There is no designation, certification, award, confirmation, or any other type of validation for an actual SSAE 16 assessment. It’s best to summarize that a service organization simply undertakes an assessment in accordance with the SSAE 16 standard, resulting in the issuance of report with a stated opinion, generally unqualified, by a CPA firm as part of the report. So, if you hear the term SSAE 16 certification, you can politely remind your colleagues or other interested parties that this technically incorrect. With that said, if your organization is seeking a well-qualified, cost-effective provider for SSAE 16 assessment services, then contact NDB Accountants & Consultants, a nationally recognized PCAOB CPA firm, at 1-800-277-5415, ext. 706. Additionally, if you want to learn more about SSAE 16, visit the official SSAE 16 Resource Guide, developed by NDB, where you can learn more about the following essential information:
- Background on SSAE 16
- Description of the “System”
- Written Statement of Assertion
- AICPA Service Organization Control (SOC) framework
- SSAE 16 Readiness Assessment
Service Organization Control (SOC) Reports, more commonly known as SOC 1, SOC 2, and SOC 3, as you may or may not be well aware of by now, represent the new framework put forth by the American Institute of Certified Public Accountants (AICPA) for reporting on controls at service organizations.
SOC 1, is essentially tied to service organizations for which reporting is ICFR based, that is, internal controls related to financial reporting. SOC 2 and SOC 3, however, represent a sincere and genuine attempt by the AICPA to meet the growing demands and complexities of reporting on controls for service organizations OUTSIDE that of ICFR. In essence, it's a move to correct the misguided efforts by many who used the SAS 70 standard in an incorrect manner. Will it work? Well, the early signs are not that encouraging as I've seen recent press releases for data centers and managed services entities becoming SSAE 16 "certified" or "compliant".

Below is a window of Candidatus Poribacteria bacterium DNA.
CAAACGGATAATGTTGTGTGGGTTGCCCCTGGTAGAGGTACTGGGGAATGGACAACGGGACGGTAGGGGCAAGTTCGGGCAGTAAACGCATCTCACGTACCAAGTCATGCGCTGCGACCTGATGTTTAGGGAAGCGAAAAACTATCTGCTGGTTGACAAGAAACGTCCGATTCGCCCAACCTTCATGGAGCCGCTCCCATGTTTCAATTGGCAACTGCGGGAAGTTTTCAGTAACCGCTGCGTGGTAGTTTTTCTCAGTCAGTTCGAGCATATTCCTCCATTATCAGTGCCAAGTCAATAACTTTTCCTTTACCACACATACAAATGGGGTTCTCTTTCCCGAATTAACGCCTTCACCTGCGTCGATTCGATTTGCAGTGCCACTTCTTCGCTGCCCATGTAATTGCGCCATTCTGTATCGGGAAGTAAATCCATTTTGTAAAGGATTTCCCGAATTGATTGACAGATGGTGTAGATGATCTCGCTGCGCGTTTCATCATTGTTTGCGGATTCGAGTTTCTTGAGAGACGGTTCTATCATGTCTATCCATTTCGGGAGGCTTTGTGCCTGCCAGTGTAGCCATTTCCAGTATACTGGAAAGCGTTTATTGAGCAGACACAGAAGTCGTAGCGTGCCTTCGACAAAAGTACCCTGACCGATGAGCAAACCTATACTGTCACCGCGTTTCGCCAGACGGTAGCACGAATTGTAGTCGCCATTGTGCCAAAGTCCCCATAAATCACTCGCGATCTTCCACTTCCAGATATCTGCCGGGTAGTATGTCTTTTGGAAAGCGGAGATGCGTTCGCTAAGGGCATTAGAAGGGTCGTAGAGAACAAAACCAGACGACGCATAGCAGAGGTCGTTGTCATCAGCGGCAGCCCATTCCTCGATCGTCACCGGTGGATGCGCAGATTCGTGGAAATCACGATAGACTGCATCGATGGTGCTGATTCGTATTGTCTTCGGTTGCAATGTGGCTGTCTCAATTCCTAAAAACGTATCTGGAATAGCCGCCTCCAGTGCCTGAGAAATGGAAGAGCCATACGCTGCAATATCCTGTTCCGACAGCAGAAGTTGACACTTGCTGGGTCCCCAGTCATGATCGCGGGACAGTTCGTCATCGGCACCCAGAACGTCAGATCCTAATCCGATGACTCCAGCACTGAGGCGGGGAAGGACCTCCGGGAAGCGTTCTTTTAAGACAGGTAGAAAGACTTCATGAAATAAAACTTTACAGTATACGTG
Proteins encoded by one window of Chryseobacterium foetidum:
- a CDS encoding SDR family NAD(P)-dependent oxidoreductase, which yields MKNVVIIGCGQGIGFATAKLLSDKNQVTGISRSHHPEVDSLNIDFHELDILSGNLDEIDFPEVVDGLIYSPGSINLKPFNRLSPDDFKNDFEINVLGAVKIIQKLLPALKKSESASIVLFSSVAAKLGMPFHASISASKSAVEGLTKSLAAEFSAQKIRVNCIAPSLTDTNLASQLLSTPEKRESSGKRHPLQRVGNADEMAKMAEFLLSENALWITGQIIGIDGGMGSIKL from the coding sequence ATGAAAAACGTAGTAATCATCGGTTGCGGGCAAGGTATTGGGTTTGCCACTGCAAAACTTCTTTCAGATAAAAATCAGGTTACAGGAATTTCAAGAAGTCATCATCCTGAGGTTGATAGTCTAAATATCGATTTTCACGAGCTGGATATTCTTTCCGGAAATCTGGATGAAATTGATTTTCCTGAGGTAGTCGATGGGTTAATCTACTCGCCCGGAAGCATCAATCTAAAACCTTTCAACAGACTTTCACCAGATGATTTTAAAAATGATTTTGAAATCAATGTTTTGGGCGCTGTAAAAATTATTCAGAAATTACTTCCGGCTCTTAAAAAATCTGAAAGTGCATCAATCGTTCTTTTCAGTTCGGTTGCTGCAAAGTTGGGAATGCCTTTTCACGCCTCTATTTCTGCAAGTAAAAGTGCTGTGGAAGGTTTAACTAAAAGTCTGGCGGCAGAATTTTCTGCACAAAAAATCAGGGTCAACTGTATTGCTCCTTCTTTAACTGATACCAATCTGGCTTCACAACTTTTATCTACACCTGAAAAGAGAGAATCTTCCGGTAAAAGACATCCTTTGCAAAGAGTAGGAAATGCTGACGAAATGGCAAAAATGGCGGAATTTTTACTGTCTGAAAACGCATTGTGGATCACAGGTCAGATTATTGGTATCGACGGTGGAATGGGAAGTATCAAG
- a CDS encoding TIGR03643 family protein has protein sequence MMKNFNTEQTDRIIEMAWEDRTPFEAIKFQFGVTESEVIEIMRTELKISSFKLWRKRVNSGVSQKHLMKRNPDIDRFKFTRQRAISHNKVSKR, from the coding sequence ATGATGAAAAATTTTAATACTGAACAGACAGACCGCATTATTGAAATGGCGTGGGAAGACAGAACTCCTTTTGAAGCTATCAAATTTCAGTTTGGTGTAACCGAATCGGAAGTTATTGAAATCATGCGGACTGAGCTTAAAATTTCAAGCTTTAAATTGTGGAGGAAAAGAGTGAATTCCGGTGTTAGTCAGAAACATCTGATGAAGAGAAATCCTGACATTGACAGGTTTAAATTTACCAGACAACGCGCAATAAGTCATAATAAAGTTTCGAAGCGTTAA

And by the way, the terms "certified" and "compliant" are grossly incorrect, for which you can learn more about how this has really irked the AICPA. Did they simply forget about SOC 2 and SOC 3? Are their clients simply sold on the merits of out with one standard (SAS 70), in with the new (SSAE 16), without being educated on the SOC framework? Have we as CPA's along with the AICPA not done enough to educate service organizations?
Well, I think it's a little of everything. I'm still hopeful that this "problem" will correct itself. I can already see the technical arguments, or rather, excuses, for issuing a SSAE 16 Type 1 or Type 2 report for a data center, managed services entity, or some other cloud type infrastructure....and here they are: "Well, that's what our clients wanted, so we used the SSAE 16 standard". Or how about this one, for which I"m hearing alot of: "Hey, if the controls are "likely relevant" to ICFR, then we can issue an SSAE 16 Type 1 or Type 2". Or, the one that takes the cake is this one: Nobody is taking SOC 2 and AT Section 101 seriously yet, so for now, I'll just fall in line and do what most other firms are doing and going right from SAS 70 to SSAE 16".
SOC 3 Reports also address Reporting on Controls relevant to Security, Availability, Processing integrity, Confidentiality, and Privacy in accordance with general predefined criteria within theTrust Service Principles. Please note that these reports are to be prepared using the AICPA and the Canadian Institute of Chartered Accountants (CICA) Trust Services Principles, Criteria, and Illustrations for Security, Availability, Processing Integrity, Confidentiality, and Privacy.